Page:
Posted July. 05, 2005 10:37,
Facebook, or the U.S. version of Cyworld, has been all the rage among U.S. college students.
According to the AP report on July 3, logging on Facebook became a part of daily routine of U.S. college student as well as checking the news and sending the emails. On Facebook, students view other people`s profiles and lists of their friends, and meet the new people with the similar interests.
The website (www.thefacebook.com) was created by three sophomore students of Harvard University on February 2004. The website now boasts 2.8 million members from more than 800 U.S. colleges and 5,800 people open up a new account every day.
Unlike Koreas Cyworld which is open to anyone, Facebook is restricted to the people who owns an email account of the registered U.S. college. In other words, it is the U.S. version of Cyworld operating around college campuses.
Cheon Hye-rim (21, Harvard University) who is staying in Korea over the summer, logs on to Cyworld everyday, and checks out her college friends` updated profiles and new messages. Cheon already has 146 Facebook "friends," the equivalent of il chon in Cyworld.
Profiles allow only one photo for each member, but it contains ample personal information, such as contact information, interests, political view, relationship status, courses taking, summer plans, where you can fill in as much or as little as you want. Instead of offering personal web blog, which Cyworld offers in the form of mini homepage, Facebook provides profile search options.
For instance, if you type in Beatles as your favorite artists and click on the name, you can see the list of people whose favorite artist includes Beatles. If you want to befriend with someone on the list, you can send a message or `poke` the person by clicking on the "poke him/her" button. Once you become a friend, you can post a message or a comment on the bulletin board called Wall.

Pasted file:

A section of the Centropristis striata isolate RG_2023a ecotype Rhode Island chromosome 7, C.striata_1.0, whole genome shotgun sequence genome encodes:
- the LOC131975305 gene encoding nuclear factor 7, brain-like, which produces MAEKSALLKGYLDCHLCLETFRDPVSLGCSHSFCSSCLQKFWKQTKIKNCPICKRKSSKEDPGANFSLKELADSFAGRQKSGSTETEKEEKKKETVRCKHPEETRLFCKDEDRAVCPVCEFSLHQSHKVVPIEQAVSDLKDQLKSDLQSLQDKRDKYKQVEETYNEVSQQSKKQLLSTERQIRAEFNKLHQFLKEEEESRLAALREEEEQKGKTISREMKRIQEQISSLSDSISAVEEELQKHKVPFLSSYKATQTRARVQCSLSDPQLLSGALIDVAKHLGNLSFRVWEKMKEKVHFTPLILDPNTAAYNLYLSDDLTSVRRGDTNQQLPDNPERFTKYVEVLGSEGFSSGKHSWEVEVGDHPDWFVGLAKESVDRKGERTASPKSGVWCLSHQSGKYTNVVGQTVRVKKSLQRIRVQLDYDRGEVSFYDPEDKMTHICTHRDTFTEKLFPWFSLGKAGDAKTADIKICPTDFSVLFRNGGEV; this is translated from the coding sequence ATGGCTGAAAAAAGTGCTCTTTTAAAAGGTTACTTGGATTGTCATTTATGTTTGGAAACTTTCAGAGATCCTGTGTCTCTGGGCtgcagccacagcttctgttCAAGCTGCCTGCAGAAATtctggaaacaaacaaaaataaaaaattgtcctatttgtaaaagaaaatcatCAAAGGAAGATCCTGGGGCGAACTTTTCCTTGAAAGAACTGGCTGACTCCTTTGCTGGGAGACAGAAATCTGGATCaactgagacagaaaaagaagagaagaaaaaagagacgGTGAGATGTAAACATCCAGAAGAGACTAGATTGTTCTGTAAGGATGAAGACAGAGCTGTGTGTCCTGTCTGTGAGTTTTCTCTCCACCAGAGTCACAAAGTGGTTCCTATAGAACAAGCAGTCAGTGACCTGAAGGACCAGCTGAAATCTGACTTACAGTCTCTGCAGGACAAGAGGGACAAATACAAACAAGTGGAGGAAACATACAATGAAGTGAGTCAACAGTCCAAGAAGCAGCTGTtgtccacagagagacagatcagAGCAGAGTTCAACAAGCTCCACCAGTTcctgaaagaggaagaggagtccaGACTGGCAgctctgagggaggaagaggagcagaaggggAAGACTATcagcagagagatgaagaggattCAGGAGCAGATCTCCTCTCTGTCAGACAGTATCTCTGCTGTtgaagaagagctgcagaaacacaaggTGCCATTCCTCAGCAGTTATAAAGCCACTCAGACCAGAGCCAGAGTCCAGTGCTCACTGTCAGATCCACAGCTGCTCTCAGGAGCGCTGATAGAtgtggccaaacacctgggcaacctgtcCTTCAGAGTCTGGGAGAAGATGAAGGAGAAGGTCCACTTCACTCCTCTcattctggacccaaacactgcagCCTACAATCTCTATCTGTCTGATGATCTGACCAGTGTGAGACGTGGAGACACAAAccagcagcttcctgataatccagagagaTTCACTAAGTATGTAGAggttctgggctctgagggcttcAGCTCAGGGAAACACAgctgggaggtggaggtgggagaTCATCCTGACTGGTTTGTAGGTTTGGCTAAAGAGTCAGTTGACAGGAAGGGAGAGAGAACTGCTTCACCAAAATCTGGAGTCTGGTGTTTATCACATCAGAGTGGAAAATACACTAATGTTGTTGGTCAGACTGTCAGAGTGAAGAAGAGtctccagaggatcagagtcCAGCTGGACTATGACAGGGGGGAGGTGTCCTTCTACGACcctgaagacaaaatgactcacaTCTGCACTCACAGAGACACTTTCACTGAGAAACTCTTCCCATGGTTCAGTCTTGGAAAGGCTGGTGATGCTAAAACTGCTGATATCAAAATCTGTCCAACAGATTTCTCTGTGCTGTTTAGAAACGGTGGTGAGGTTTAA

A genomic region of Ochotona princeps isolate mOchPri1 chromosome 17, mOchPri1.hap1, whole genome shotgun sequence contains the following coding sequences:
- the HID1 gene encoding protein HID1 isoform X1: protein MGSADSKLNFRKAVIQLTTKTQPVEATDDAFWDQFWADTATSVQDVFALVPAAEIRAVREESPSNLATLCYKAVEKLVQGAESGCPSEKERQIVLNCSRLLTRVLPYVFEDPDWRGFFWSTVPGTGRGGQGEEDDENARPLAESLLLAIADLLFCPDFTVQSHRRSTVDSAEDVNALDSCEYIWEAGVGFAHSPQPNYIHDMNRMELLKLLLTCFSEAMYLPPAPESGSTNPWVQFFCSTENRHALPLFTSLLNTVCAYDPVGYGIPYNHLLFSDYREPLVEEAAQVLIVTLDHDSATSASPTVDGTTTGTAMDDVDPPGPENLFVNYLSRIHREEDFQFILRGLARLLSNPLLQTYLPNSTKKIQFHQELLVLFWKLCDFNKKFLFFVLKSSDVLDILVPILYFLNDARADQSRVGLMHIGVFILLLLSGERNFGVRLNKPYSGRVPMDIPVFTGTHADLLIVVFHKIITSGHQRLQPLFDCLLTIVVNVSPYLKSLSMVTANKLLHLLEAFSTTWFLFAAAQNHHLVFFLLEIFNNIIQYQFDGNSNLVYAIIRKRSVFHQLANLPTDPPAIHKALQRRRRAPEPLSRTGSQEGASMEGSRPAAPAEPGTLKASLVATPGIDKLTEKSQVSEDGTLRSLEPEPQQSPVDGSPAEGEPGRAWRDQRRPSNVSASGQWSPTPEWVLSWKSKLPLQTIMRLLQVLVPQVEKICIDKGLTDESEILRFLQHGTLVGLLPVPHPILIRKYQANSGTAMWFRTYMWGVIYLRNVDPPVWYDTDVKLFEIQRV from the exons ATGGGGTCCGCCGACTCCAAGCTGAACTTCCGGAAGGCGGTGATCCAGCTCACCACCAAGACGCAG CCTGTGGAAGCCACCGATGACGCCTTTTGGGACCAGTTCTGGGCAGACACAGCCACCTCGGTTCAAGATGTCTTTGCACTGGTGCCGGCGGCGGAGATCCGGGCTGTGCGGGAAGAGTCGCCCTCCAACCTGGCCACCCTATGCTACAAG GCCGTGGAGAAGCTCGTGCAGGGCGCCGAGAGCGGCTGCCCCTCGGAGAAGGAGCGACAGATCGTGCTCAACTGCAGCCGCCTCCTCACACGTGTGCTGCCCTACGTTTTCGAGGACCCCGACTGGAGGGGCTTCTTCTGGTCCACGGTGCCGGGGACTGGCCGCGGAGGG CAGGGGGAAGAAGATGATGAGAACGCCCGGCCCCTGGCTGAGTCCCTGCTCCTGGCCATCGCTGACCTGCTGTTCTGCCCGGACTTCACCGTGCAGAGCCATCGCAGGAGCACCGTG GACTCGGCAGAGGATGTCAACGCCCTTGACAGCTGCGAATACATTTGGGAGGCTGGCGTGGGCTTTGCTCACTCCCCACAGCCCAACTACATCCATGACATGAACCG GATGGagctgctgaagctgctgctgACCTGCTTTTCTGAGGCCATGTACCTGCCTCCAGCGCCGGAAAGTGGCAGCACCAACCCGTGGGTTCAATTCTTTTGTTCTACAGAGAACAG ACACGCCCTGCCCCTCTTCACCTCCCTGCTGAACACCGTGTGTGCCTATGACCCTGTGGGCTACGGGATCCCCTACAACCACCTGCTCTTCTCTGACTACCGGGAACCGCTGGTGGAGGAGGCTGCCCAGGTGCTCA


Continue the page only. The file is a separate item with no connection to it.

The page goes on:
Marcia Ammons, a junior at Georgia Institute of Technology said to AP that it is not easy to find people with the same interests in the huge campus. He often searches the people in the same courses on Facebook, to compare the class notes or assignments with them.
You can also join the clubs on Facebook, which is called Group. There are clubs based the common interests, such as "Wal-Mart Lovers" or "iPodilicious (iPod fan club)" Some groups have intriguing names: "The Coalition for High-Heeled Women on the Cobblestone" or "Student for California Relocation of Harvard University." "Those clubs are not really serious," says Cheon who often uses Facebook to check the campus parties and to view the party participants.
Song Pyeong-in, firstname.lastname@example.org
Lee Youkyung (Wesleyn University, Class of 2007) contributed to the article as an intern reporter.